KUWAIT - Economy
Abdullah Al Mutawa graduated with a civil engineering degree from the US and worked at Schlumberger before opening up his own restaurant in Kuwait City called the Stack, which led him to later found Carriage, the first service of its kind in Kuwait to combine online food ordering and delivery in one platform.
My partners and I launched Carriage because we found a major need in the market for the services we offered. Targeted clients needed a tech solution that could run in the background and drive the logistics support efforts we were focused on. The best way to address this was to create our own customized system to address the suburban landscape in Kuwait, which makes delivery more challenging. The country is geographically dispersed, and we had to tackle this problem and make it feasible from a business perspective. We needed to make sure we could reach the maximum number of people in the shortest amount of time. We therefore developed algorithms and all our systems internally, thanks to our CTO, to provide customers with the fastest on-demand delivery platform. We started with the food sector, knowing that we would have the option to transfer into other verticals. We developed algorithms that take into consideration preparation, travel, and transit time to customers, even the amount of time it takes the consumer to pick up their order from the delivery personnel, before providing an ETA. We offered transparency and live tracking for the consumer, services that were appreciated by the end user. As such, we had a huge influx of consumers right off the bat, and a large number of restaurants started to deliver through us.
The entrepreneurial drive we have as founders is essential. We tend not to worry about bureaucracy and always think outside the box in terms of the solutions we implement. We are extremely agile. The way we operate in Kuwait is not the same as we operate in other regions. In Kuwait, for example, we have our own drivers, while in Saudi Arabia we hire freelancers. We are always working to understand the dynamics of the environment we are operating in. By understanding how each market operates, we are able to enter it in the most effective way. We are now attracting international players because we have the know-how and specialized knowledge to navigate the region. We were targeted by many international entities and sat down with a number of them. We were also growth driven and numbers oriented, meaning we were burning through cash in terms of marketing and customer growth. We wanted to ensure we could corner the market and develop the best possible service. One of the most important metrics of our success is the growing number of on-demand delivery platforms appearing in the market, which has also created healthy competition.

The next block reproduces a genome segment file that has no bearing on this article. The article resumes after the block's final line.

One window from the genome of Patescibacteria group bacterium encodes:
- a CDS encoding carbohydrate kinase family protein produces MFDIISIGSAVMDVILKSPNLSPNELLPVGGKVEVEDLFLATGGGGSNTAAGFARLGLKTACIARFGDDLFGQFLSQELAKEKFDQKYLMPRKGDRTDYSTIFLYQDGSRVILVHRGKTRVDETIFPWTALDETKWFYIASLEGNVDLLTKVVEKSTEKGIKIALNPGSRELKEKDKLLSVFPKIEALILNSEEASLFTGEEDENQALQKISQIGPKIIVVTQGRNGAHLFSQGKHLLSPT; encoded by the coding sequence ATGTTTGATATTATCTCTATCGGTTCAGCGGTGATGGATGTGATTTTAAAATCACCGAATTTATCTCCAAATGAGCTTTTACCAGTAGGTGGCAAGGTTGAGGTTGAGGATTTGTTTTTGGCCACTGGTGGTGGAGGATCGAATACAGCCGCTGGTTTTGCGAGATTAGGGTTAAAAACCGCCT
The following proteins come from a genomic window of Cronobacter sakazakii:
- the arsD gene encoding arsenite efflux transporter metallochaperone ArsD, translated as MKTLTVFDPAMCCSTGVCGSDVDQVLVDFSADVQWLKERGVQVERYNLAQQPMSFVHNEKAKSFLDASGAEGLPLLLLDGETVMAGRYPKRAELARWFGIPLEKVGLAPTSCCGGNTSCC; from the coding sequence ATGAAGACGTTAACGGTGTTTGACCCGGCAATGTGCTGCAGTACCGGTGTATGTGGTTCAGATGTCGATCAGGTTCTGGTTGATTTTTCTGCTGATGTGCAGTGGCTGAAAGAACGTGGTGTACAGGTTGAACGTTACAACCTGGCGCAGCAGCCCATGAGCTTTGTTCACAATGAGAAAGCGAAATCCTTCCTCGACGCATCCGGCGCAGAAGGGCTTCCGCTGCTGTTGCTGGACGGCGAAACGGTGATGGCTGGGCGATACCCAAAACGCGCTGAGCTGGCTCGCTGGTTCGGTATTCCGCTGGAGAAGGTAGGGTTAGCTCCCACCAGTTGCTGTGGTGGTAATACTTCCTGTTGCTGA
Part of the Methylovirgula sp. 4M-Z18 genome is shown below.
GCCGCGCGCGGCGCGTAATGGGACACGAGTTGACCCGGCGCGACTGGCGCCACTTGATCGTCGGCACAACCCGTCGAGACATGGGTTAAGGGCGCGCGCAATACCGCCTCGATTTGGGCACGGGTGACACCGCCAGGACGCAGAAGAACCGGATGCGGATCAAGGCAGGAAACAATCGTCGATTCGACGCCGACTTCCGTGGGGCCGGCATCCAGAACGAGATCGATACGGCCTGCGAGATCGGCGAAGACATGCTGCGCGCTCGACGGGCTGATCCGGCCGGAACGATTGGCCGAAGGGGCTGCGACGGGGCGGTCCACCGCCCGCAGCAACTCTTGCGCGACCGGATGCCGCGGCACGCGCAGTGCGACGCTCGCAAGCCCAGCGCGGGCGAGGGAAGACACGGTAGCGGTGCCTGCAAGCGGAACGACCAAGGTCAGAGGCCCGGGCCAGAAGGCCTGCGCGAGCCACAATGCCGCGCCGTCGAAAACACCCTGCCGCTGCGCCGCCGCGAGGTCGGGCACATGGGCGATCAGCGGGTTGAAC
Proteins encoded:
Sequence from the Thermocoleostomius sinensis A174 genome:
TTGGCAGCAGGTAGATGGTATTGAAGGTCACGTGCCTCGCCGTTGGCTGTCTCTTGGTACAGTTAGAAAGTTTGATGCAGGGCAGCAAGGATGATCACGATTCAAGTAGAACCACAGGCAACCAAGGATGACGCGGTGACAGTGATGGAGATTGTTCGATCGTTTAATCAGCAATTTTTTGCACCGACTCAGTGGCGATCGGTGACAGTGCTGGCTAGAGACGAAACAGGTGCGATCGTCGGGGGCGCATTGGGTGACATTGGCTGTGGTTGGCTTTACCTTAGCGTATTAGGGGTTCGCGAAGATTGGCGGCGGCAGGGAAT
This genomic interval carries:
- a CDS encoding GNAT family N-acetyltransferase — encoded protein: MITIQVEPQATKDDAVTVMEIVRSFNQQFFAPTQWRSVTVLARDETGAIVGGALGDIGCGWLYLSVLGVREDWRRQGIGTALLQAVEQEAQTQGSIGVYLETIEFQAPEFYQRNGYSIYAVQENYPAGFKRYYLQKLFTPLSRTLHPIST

There have been two major problems: scale and talent acquisition. Talent acquisition was an issue across the board, especially in the tech department and other areas of our operations. Along the way, you need to make sure your team understands the company’s strategy and goals. We had to make sure we were spoonfeeding strategy to our people to ensure they were onboard every step of the way. We usually like to hire from within. In Saudi Arabia, we used to have a Saudi GM, who is now is a deputy CEO. We have a Bahraini in charge in Bahrain; in fact, 99% of our employees in Bahrain are locals. Whenever we expand, we work on developing a workforce that is composed of that nationality. No one understands the market better than locals, which is the approach we try to take.
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